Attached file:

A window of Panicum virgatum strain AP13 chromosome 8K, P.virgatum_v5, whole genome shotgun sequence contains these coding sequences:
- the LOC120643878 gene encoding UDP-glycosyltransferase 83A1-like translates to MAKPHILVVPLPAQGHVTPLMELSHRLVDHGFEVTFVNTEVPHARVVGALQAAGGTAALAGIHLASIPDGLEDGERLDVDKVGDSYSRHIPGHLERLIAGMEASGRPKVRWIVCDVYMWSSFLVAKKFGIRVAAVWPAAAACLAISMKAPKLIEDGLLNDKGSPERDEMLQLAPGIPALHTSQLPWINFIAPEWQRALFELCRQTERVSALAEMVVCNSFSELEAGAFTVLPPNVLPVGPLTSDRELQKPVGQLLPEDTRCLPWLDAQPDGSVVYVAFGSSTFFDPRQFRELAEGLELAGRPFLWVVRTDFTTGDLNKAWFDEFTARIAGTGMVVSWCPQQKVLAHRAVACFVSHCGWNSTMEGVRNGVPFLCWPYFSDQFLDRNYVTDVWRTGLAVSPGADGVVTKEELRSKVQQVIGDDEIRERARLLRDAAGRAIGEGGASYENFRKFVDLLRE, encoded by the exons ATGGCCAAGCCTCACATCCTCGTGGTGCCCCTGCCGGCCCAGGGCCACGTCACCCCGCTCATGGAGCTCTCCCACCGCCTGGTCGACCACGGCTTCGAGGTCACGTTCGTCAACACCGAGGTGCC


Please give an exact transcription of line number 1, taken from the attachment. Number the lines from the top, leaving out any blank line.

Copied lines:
A window of Panicum virgatum strain AP13 chromosome 8K, P.virgatum_v5, whole genome shotgun sequence contains these coding sequences: